In the dining room of the Huyler House, there is a wooden model of the Brigantine Neptune, which was launched from Dewees Island in 1791.
The earliest industry on Dewees Island was the Naval Stores Industry, and to celebrate that legacy of shipbuilding, IPP developer John Knott commissioned artist Tom Boozer to build a model of the first ship launched from the island. The following details are all taken from the brochure entitled The Neptune Comes Home.
August 18, 1771 – “There have been build lately, and launched here, a fine brigantine at Mr Cornelius DeWees‘ Island for Captain William Thompson, and another Brigantine by Mr Walker for Captain John Wright, both destined for the West Indian Trade, and now near ready for sea. Also, for the London Trade, orders are coming from England for building several other large ships in this Province – proof of the goodness of vessels built here and showing the superior quality of live oak timbers to any wood in America for ship building.
-The South Carolina Gazette
Thus begins the history of the Neptune, a 65 ton brigantine launched July 29, 1771, registered August 8, 1771 by Cornelius DeWees, and built for the Charleston merchant, Daniel Bordeaux.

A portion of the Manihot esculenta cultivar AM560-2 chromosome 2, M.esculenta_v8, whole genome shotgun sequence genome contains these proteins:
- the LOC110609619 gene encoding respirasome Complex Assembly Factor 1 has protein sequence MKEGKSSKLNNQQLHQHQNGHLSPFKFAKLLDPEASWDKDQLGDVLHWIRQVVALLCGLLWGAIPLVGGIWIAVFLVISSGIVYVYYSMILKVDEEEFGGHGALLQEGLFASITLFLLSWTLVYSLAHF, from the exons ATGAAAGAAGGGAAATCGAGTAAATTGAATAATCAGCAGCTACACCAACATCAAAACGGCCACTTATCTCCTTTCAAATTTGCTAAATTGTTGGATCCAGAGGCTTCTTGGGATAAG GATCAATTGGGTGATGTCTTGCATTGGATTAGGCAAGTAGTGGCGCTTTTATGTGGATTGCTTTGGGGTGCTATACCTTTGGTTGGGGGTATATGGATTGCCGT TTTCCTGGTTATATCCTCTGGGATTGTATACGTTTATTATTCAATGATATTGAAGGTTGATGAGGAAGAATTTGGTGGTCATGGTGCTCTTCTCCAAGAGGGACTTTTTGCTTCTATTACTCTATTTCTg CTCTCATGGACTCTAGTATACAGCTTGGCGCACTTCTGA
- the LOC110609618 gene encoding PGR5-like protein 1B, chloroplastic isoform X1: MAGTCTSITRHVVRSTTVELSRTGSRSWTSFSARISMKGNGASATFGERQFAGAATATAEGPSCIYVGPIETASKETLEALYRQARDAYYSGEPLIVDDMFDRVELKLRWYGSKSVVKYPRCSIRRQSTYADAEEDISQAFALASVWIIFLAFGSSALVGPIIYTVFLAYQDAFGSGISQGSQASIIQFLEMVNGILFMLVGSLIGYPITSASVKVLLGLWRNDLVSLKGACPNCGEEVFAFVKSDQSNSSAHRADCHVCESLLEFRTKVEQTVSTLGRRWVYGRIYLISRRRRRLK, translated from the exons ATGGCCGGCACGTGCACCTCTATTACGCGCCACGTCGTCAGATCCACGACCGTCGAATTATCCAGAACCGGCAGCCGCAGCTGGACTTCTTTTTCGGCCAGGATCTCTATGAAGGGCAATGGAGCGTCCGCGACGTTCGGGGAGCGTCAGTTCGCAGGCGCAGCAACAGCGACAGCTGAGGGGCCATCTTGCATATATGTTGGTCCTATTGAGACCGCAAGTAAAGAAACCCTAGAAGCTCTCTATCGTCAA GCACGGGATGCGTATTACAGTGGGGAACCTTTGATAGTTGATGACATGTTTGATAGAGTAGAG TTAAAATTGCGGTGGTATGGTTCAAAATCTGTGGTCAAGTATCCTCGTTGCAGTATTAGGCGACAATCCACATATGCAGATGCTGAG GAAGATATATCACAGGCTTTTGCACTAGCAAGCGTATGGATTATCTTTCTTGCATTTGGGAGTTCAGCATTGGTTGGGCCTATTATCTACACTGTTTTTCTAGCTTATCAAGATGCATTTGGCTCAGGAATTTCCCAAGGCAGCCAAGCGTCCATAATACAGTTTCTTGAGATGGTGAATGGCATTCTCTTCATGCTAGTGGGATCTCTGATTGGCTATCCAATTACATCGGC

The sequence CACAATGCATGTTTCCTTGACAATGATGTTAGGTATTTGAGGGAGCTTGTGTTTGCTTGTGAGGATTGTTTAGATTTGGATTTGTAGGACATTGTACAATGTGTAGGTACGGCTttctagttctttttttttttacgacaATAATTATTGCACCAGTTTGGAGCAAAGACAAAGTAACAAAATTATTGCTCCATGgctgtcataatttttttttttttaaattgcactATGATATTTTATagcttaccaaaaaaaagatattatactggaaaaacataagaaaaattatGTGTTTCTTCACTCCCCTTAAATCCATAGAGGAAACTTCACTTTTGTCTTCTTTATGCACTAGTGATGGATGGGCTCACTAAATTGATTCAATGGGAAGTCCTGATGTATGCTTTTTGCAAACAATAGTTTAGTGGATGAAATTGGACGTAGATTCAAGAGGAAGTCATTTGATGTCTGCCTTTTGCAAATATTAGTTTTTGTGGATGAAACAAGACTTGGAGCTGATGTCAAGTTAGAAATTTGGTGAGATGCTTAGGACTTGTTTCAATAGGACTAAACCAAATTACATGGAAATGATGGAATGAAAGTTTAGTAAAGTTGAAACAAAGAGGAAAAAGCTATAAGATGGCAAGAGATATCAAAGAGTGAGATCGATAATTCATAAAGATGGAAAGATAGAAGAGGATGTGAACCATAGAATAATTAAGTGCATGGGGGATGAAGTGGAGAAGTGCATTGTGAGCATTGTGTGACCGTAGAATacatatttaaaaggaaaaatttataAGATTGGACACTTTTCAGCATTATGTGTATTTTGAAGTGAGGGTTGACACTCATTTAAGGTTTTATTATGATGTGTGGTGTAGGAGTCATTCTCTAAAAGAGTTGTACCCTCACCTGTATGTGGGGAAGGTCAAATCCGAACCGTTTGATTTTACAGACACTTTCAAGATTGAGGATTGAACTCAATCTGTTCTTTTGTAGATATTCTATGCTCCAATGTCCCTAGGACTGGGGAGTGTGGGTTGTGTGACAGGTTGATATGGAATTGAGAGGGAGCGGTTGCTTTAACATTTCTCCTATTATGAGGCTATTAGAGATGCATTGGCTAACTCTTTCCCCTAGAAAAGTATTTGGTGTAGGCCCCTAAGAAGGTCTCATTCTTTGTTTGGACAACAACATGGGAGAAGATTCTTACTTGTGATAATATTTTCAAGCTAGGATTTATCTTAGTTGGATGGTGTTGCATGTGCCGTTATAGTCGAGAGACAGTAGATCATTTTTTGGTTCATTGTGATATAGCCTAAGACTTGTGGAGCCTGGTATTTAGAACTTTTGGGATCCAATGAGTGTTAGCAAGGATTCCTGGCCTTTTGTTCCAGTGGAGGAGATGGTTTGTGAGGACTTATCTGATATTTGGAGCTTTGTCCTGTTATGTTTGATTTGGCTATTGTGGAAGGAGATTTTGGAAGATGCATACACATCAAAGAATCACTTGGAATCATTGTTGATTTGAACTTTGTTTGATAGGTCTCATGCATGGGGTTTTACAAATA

Originally Timicau Island, Philip DeWees acquired it in the early 1700s. He gave the island to his son, Cornelius in 1740. Cornelius used the island for ship building until he was run out of Charleston (for his role in the Revolutionary War) by King George.
Research has revealed little more about the Neptune, except what was recorded in the ships registry. She was registered as a 65 ton brigantine, which means she could carry 65 tons. The old British formula that measured the ships in tons allowed Tom Boozer to determine the size of the ship. The formula was the length of the keel, times the beam,times the depth of the hold, divided by 94. Using this formula, Tom. calculated that the ship would have had a keel length of 58 feet, an overall deck length of 68 feet, a beam of around 19 1/2 feet, and a hold depth of 8 feet.
Fully loaded, the brigantine could sail 12 to 14 knots. She carried rice, lumber, indigo, and deer skins to the West Indies and returned to the colonies with rum and sugar. She required a sailing crew of 12-15 and many more to load and unload the cargo.
Ship building played a vital role in the colonies. In Europe and England, American ships were believed to be superior in the quality of materials used as well as craftsmanship. The pool of immigrants that collected in the colonies gave the ship builders an opportunity to create new techniques. Dewees Island is proud to be a part of this important part of our American history and to share this experience with you.
Tom Boozer was born in Richland County, SC and is a eighth generation South Carolinian. He has a degree in Art and Architectural History from University of South Carolina and served in the US Air Force National Guard for 6